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More About the Project

Columbia Restaurant – Gold
Rotary International – Gold
Safway – Gold
Sherwin Williams – Gold
Hoffman Porges Gallery – Gold
Kimmins Contracting Corp. – Silver
Vykin Corp. – Silver
Actsoft Corporation – Bronze
Brandon School of Dance Arts – Bronze
Cab Plus – Bronze
Chinthe Consulting – Bronze
Fabricated Products, Inc. – Bronze
Salem Enterprise Solutions – Bronze
Ybor Roundtable – Bronze
The Bad Monkey – Bronze

Mural Legend

Every section of the mural tells a unique story about the people, the history, and the culture of Ybor City.

Click this image below to view the full size image (file size: 13.4 MB).

An American Journey

The Legacy of Ybor City and Tampa

The public/private Ybor City mural project was designed and produced under the artistic direction of muralist Michael Parker, supported by community volunteers and art students from Hillsborough Community College Ybor Campus. The mural covers 12,000 square feet of surface area, the largest outdoor original artwork in the state of Florida.

The design incorporates three integrating themes and six individual messages reflecting the experience of the Ybor National Historic Landmark District, past and present. The integrating themes are:

The Journey through Life

At the far left, an immigrant family stands at the beginning of their American journey. An uncertain starting point of great hope and great risk. As the viewer scans from left to right, the scenes accelerate in tempo and complexity, as does life, to a critical point at the center where past and present pressures and destinies merge. Continuing right of the center point carries the viewer through a reflective phase and ultimately to the peace and security of home and family.

The Conflict between Tradition and Progress

Many of the people depicted in the mural faced hard choices between clinging to the past or reaching for tomorrow. The internal conflicts include the tension between Spanish and Cuban citizens during the Cuban Revolution, the struggle for equality among the black population, the changing role of women, the class conflict between management and working class and the desire to stay near home while at the same time hungering for new experience and opportunity.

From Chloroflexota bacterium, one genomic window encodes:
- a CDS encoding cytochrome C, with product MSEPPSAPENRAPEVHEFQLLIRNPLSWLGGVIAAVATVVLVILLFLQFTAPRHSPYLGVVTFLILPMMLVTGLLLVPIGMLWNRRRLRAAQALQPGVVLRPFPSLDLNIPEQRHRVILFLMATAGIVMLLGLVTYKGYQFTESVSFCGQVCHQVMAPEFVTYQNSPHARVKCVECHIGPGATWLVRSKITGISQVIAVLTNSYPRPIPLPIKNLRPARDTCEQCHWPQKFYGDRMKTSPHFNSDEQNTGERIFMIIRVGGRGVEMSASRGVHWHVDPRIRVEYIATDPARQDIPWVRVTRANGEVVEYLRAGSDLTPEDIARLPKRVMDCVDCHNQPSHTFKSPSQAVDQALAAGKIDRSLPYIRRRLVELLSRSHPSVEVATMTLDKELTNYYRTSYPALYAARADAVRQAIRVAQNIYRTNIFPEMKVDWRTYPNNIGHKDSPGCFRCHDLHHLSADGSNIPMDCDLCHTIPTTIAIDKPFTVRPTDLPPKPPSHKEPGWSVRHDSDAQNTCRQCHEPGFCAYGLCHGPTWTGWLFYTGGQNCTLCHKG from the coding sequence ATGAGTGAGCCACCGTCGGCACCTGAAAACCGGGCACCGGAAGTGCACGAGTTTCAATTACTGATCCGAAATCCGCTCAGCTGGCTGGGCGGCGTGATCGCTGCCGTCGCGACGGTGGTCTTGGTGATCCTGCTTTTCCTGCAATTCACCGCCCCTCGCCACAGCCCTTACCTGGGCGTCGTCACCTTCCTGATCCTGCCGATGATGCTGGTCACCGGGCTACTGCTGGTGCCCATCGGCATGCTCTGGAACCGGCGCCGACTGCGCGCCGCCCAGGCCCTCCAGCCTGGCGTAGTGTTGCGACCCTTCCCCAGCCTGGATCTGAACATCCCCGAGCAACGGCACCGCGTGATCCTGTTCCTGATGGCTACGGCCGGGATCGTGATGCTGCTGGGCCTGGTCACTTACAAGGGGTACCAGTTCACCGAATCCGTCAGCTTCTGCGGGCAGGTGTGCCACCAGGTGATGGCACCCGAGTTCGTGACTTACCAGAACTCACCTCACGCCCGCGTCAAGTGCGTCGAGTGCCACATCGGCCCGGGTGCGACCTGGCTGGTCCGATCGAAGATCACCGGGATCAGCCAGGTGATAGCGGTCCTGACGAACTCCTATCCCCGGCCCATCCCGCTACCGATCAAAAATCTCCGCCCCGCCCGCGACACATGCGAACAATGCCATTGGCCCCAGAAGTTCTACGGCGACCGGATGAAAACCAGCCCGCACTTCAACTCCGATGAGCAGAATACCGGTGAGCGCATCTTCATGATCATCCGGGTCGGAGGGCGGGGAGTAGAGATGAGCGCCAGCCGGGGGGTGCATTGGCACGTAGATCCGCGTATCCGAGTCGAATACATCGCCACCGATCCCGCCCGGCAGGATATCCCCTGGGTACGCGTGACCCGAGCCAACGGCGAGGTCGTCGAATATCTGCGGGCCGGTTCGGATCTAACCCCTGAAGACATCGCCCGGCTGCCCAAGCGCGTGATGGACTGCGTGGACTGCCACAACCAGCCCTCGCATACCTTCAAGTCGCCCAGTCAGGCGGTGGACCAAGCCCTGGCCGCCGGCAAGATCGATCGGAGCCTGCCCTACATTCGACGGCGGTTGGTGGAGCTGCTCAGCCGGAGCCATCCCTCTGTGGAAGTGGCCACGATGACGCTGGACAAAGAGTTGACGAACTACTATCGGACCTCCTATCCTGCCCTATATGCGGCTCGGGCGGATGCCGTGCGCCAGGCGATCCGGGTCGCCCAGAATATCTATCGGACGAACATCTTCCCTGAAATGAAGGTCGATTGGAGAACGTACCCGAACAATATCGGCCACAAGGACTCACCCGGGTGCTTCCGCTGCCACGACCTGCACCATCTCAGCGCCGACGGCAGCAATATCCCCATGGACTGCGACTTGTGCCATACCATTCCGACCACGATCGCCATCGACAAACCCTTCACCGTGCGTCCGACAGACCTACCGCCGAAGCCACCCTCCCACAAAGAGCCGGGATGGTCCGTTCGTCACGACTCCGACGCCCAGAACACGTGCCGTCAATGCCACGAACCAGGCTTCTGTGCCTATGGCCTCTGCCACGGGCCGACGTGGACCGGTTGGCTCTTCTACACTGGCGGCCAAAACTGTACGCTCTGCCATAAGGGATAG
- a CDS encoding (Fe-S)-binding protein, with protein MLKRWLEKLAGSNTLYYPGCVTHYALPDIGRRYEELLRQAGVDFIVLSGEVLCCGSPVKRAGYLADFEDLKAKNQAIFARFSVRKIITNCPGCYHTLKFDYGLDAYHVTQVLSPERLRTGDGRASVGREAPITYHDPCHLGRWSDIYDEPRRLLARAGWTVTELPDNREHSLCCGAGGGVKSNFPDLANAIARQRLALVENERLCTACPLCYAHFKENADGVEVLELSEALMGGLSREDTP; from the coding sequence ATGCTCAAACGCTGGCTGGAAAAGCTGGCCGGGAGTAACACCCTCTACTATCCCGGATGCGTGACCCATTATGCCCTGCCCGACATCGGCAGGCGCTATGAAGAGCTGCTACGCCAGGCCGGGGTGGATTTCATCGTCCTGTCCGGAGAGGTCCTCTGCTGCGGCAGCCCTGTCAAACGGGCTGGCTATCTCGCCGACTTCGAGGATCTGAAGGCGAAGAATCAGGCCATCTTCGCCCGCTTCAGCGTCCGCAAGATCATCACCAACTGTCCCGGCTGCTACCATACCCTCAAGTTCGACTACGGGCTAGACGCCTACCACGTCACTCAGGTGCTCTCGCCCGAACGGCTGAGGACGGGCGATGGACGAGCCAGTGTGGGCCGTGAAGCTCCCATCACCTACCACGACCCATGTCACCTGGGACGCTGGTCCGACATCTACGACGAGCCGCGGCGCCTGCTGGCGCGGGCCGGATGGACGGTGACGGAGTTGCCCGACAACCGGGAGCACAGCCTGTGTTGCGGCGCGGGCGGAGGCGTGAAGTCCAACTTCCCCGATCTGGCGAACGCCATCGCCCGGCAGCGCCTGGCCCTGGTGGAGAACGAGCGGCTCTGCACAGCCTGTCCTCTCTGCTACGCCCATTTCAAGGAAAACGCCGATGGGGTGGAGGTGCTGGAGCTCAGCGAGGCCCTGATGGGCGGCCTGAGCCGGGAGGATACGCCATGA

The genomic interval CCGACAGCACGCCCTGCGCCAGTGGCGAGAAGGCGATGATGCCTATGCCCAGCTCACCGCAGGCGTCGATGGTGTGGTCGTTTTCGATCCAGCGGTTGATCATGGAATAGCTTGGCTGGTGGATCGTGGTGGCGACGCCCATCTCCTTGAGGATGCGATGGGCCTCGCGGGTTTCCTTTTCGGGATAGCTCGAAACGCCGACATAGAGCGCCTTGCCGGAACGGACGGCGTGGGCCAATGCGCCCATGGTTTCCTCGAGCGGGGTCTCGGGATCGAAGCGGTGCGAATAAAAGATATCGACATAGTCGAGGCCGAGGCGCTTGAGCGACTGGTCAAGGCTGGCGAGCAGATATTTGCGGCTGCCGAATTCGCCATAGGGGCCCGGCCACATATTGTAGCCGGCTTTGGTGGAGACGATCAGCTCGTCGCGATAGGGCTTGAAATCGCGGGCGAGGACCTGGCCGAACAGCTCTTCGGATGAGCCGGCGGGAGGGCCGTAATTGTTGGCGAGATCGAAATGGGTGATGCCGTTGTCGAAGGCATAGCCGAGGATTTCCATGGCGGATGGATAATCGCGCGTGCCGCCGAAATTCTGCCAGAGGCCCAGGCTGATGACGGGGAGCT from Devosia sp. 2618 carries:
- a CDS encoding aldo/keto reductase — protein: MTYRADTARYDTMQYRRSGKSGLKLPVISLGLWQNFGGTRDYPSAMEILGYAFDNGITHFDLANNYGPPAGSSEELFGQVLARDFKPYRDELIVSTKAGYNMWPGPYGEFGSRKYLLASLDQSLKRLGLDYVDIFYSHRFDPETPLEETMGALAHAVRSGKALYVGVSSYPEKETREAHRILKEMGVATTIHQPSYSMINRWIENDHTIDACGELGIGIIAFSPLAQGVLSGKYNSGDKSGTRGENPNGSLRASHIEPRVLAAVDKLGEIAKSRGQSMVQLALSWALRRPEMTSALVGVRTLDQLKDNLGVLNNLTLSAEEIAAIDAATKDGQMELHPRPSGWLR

The American Experience

Throughout this mural shine the values of our nation – a place people from many nations came to enjoy freedom – a place people from many nations came to find economic opportunity – and a place people from many nations came to secure hope for future generations. There is no better example of successful assimilation of vastly different cultures within the United States. This is a legacy to treasure.

Note that the most prominent faces in the design are two young women. The artist and the community who contributed their thoughts felt strongly that the piece illustrate that our rich heritage is more than a story hidden in books or museums and cataloged as “the past.” It is rather a foundation upon which we stand today – a very human story continuing to unfold through the living, as can be seen just a few blocks to the north in the everyday activities of Ybor City, our National Historic Landmark District.

Section A: Opportunity! The start point for our journey into an uncertain future

  1. Tampa Skyline: The modern skyline at the left extreme of the mural is an echo of the actual Tampa skyline about a mile to the West. It represents the inseparability of greater Tampa with Ybor City. It was the opportunity to work in Ybor’s cigar factories that brought thousands of immigrants to fuel regional development. As Tampa moves into the future, the historic district will remain an integral part of the downtown area, connected to Channelside via Adamo Drive.
  2. “El Reloj”: This iconic clock regulated activity within the Ybor City community. It drove the rhythms of the factories as well as the cycle of everyday life. Today the restored clock tower graces the top of the JC Newman Cigar Factory at 2701 North 16th Street (just north of I-4). In this mural El Reloj represents the patterns of a working class town (or the challenges of regimentation in a Latin community!) as well as the urgency associated with knowing there are only so many hours in a day – or a life.
  3.  Immigrant Family: The grouping represents the vulnerability, anxiety and optimism of those who left everything familiar behind in the hopes of building a better life. The family represents a fundamental desire of all mankind for freedom, security and opportunity -- the promise of America. The image is taken from the “Immigrant Statue” in Centennial Park across from the Ybor Museum on 8th Ave.
  4. Ship: The ship represents globalization from the early 1800’s, a sweeping evolution that has accelerated to the present day. As travel increased, cultures began blending more, foreign wars involved more nations and economies and markets became more interdependent. Ybor City and Tampa were discovered by an international fruit company from New York in search of guava. The cigar industry that made Ybor City and Tampa the Cigar Capital of the world was based on leaf arriving from Cuba by ship, with finished products departing by train. Teddy Roosevelt’s Rough Riders staged from Tampa on the way to Cuba because of the ship/train convergence. Across the street from this mural is the Port of Tampa – currently the largest cargo port in the state of Florida.